Anglo-American airpower: transatlantic hybrid


F-35B Lightning II ZM148 (c/n BK-14) on the flight line at Marine Corps Air Station Beaufort, South Carolina on December 14, 2017. The aircraft, the final one to be delivered to the UK contingent at Beaufort, is shown after it’s delivery flight from Lockheed Martin’s plant at Fort Worth.
Corporal Benjamin McDonald/US Marine Corps

“YOU INVENTED the airplane. We invented the air force”, Air Vice Marshal Gavin Parker, Chief of the British Defence staff in Washington, told an American audience there on April 15, 2018 as part of the RAF’s centennial celebrations. Few countries are home to celebrations to commemorate foreign armed forces. That there was one in Washington DC shows the continued importance of the Anglo-American airpower relationship.

Military aviation has been an Anglo-American story ever since an American, Colonel Sam Cody, flew the first aircraft in Britain in 1908. In April 2018, news reports that RAF Tornado GR4 strike aircraft based at RAF Akrotiri, Cyprus had joined in the US-led airstrikes on Syrian chemical weapons targets underlined that, in their 100-year plus shared history, the bonds between US and British airpower and aviation have never been stronger.

A relationship sustained

“Trenchard said the air is one and indivisible”, Air Vice Marshal Parker said, invoking Sir Hugh Trenchard, a founder of the RAF and airpower in general, something no British airman does lightly. While it “does help when you are both in an air force”, Parker said, the current Anglo- American airpower relationship is not limited to those wearing the air force blue uniforms.

The RAF’s resurgent maritime patrol capability has close links with the US Navy, buying the same Boeing P-8A Poseidon maritime surveillance aircraft. Operation Seedcorn allowed the RAF to keep its cadre of specialist maritime personnel flying and working with the US Navy, and other partner air arms through the years when there were no British maritime reconnaissance aircraft outside of museums.

Decades of operations with the original Hawker Harrier and its descendants brought together the Royal Navy, the RAF and the US Marine Corps. This relationship will carry on now that the two UK service and the Marine Corps operate the Lockheed Martin F-35B Lightning II. In the future, some of the first F-35Bs to fly from the flight deck of Britain’s new aircraft carrier HMS Queen Elizabeth (R08) will be US Marine Corps aircraft.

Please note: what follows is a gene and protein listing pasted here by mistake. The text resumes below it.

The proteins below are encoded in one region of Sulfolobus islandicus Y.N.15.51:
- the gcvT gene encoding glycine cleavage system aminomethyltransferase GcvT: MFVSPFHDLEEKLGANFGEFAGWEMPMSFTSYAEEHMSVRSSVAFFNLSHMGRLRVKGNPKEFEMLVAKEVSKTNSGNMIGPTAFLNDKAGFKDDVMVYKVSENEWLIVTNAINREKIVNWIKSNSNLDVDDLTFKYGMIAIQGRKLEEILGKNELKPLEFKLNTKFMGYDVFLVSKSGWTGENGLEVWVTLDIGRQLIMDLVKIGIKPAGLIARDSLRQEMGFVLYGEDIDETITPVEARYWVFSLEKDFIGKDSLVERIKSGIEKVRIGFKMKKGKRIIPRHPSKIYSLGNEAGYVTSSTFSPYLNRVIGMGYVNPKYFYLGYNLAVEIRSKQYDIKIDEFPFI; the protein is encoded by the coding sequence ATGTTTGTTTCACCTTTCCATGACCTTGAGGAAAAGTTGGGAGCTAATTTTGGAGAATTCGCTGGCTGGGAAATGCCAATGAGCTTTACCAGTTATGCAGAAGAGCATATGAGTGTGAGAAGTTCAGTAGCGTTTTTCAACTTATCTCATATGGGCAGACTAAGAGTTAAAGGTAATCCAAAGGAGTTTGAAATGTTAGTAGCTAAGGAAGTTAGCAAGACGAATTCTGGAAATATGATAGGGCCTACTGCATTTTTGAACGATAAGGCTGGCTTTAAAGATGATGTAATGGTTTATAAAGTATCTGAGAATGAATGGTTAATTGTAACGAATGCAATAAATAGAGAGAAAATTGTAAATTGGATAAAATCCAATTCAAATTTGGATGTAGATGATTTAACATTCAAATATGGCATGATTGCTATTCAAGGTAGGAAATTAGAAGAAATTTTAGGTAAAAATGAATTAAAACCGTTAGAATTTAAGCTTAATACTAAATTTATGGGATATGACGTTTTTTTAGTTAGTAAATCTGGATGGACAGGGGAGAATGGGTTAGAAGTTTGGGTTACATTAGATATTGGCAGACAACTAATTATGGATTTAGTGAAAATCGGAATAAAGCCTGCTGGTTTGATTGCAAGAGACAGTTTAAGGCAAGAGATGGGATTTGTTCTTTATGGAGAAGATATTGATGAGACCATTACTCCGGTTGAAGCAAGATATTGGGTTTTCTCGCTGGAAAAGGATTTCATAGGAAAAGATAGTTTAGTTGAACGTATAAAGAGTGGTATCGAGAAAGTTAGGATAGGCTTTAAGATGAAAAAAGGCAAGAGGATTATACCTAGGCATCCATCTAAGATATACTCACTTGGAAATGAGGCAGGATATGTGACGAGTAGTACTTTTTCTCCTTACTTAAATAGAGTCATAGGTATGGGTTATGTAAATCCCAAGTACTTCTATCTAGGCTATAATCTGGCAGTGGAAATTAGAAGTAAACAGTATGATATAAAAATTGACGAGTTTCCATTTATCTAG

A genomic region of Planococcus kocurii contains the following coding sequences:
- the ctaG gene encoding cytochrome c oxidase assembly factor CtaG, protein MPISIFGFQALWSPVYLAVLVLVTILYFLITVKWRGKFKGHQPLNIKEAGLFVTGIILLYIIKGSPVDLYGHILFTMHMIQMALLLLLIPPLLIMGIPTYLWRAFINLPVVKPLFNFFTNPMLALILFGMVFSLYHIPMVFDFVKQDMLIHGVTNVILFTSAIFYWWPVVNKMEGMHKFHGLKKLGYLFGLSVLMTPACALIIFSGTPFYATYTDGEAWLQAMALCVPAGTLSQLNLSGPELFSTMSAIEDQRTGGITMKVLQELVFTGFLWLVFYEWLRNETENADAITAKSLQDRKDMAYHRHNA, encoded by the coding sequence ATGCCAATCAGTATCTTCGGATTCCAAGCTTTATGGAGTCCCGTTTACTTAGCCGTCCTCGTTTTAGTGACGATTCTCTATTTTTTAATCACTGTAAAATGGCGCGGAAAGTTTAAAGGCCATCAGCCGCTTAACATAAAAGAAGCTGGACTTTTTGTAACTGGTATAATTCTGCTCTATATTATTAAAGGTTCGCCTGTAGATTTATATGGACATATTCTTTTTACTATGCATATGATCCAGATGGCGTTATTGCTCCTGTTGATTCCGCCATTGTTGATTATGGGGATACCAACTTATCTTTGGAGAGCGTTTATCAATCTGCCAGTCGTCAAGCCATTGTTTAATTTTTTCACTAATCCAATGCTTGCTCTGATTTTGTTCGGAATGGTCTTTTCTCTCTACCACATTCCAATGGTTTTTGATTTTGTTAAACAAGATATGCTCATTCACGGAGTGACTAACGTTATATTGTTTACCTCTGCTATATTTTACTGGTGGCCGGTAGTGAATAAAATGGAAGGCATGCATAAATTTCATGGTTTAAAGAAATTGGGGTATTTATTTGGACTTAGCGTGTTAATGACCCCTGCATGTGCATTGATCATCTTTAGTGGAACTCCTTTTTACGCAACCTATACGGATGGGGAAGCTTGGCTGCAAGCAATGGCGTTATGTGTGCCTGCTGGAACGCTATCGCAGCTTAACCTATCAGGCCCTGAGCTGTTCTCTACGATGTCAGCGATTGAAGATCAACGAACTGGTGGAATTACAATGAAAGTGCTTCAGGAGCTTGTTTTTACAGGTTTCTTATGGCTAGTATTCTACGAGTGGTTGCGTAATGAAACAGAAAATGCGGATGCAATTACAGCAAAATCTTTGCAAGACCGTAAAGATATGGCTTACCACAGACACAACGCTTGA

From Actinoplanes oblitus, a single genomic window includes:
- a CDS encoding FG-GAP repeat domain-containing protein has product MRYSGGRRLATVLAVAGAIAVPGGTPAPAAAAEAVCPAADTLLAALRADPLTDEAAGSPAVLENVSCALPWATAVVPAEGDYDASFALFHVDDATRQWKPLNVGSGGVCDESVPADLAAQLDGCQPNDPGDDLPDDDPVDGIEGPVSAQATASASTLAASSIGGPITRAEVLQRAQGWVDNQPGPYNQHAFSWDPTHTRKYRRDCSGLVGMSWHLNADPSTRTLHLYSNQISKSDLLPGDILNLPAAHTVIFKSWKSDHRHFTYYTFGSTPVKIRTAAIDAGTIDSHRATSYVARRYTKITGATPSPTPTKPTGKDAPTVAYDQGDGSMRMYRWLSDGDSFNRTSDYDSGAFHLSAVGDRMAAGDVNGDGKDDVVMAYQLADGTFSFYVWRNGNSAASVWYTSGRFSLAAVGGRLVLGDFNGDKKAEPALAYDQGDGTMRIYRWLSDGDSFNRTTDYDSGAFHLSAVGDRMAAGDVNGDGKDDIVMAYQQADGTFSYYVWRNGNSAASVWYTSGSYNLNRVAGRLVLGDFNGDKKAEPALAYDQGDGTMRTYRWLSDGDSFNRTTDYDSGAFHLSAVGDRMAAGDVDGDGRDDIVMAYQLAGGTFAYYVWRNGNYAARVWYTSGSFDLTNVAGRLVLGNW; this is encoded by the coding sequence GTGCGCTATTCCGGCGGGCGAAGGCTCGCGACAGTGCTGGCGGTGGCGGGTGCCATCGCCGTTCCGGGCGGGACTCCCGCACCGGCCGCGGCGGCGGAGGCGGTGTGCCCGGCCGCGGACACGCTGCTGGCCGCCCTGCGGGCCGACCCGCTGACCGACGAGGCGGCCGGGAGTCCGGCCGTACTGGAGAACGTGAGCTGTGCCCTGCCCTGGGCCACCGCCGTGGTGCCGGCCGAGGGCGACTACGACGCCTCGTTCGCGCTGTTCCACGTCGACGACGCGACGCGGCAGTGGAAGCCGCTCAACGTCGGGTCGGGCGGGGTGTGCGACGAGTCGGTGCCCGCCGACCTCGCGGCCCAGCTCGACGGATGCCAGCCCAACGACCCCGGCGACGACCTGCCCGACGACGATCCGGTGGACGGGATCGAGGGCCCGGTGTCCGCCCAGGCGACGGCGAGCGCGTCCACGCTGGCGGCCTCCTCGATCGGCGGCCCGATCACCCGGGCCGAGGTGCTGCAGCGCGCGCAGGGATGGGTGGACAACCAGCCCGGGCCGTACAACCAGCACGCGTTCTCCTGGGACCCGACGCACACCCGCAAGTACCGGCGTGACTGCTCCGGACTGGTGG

Other commonality between the US and the UK’s armed services are use of the AH-64 Apache attack helicopter by both the US and British Armies, and the need for air observation during World War Two. More recently other airpower innovations – the rise in the use of unmanned air vehicles (MQ-9 Reaper), capabilities used for intelligence, surveillance and reconnaissance gathering (E-3 AWACS and RC- 135 Rivet Joint) and networked operations – are all shared between both countries. The aerospace and defence industries in both nations increasingly cooperate, sharing participation in aircraft programs, and intertwined global supply and sustainment networks. Some 15% of each and every F-35 Lightning II aircraft is built in the UK. The Brits will also have a major role in the F-35’s sustainment over the decades of its service life, because the UK is the programme’s only tier one international partner nation. Britain’s capability in research, development, testing and evaluation, second only to the United States among NATO members, played a major role in the F-35 programme. The level of British expertise and input to the F-35B Short Take-off and Vertical Landing variant is significant; some involved with the programme credit the UK’s input to the F-35B as the key component for getting the fifthgeneration jump jet to function as a STOVL-capable fighter.

RAF Atlas C1 ZM409 takes off from Marine Corps Air Station Beaufort on January 25 carrying cargo back to the UK as part of No.617 Squadron’s homebound deployment to RAF Marham.
Cpl Benjamin McDonald/US Marine Corps

The Anglo-American impact

“Coalitions often come together in the air first”, said US Air Force Chief of staff , General David Goldfein during the RAF centennial commemoration in Washington on April 16. The links originally forged in the air during two world wars are today an integral part of the overall Anglo-American special relationship. Today, US and British military aviation are not only buying the same aircraft and fighting in the same conflicts but are also having to look ahead to future challenges.